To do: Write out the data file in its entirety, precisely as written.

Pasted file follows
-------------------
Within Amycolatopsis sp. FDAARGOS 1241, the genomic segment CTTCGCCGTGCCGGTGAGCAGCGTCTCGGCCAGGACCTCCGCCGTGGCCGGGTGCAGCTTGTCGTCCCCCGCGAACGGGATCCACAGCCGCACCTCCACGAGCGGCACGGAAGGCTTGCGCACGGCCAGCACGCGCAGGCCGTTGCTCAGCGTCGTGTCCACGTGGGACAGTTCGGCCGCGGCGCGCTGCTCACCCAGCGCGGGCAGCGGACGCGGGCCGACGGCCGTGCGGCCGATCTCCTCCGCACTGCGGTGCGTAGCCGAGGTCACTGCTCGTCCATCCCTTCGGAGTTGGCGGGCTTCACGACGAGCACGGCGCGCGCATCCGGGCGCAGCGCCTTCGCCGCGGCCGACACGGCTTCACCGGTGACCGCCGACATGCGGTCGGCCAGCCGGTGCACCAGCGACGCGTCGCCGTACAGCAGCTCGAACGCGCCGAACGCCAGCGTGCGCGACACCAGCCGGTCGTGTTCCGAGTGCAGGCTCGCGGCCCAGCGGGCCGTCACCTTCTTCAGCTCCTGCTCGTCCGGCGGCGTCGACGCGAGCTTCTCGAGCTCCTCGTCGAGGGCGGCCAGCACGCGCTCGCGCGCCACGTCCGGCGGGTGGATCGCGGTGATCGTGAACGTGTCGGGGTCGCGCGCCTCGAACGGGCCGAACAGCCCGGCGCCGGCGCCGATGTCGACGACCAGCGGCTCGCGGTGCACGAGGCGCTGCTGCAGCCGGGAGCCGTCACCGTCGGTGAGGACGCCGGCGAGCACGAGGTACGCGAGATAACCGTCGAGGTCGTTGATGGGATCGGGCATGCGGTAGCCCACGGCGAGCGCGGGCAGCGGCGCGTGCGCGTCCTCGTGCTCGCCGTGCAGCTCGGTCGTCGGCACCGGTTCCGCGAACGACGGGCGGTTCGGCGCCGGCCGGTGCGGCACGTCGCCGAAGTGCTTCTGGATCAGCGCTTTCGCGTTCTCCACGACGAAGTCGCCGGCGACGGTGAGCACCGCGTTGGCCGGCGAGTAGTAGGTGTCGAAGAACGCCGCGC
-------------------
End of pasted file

Within Amycolatopsis sp. FDAARGOS 1241, the genomic segment CTTCGCCGTGCCGGTGAGCAGCGTCTCGGCCAGGACCTCCGCCGTGGCCGGGTGCAGCTTGTCGTCCCCCGCGAACGGGATCCACAGCCGCACCTCCACGAGCGGCACGGAAGGCTTGCGCACGGCCAGCACGCGCAGGCCGTTGCTCAGCGTCGTGTCCACGTGGGACAGTTCGGCCGCGGCGCGCTGCTCACCCAGCGCGGGCAGCGGACGCGGGCCGACGGCCGTGCGGCCGATCTCCTCCGCACTGCGGTGCGTAGCCGAGGTCACTGCTCGTCCATCCCTTCGGAGTTGGCGGGCTTCACGACGAGCACGGCGCGCGCATCCGGGCGCAGCGCCTTCGCCGCGGCCGACACGGCTTCACCGGTGACCGCCGACATGCGGTCGGCCAGCCGGTGCACCAGCGACGCGTCGCCGTACAGCAGCTCGAACGCGCCGAACGCCAGCGTGCGCGACACCAGCCGGTCGTGTTCCGAGTGCAGGCTCGCGGCCCAGCGGGCCGTCACCTTCTTCAGCTCCTGCTCGTCCGGCGGCGTCGACGCGAGCTTCTCGAGCTCCTCGTCGAGGGCGGCCAGCACGCGCTCGCGCGCCACGTCCGGCGGGTGGATCGCGGTGATCGTGAACGTGTCGGGGTCGCGCGCCTCGAACGGGCCGAACAGCCCGGCGCCGGCGCCGATGTCGACGACCAGCGGCTCGCGGTGCACGAGGCGCTGCTGCAGCCGGGAGCCGTCACCGTCGGTGAGGACGCCGGCGAGCACGAGGTACGCGAGATAACCGTCGAGGTCGTTGATGGGATCGGGCATGCGGTAGCCCACGGCGAGCGCGGGCAGCGGCGCGTGCGCGTCCTCGTGCTCGCCGTGCAGCTCGGTCGTCGGCACCGGTTCCGCGAACGACGGGCGGTTCGGCGCCGGCCGGTGCGGCACGTCGCCGAAGTGCTTCTGGATCAGCGCTTTCGCGTTCTCCACGACGAAGTCGCCGGCGACGGTGAGCACCGCGTTGGCCGGCGAGTAGTAGGTGTCGAAGAACGCCGCGC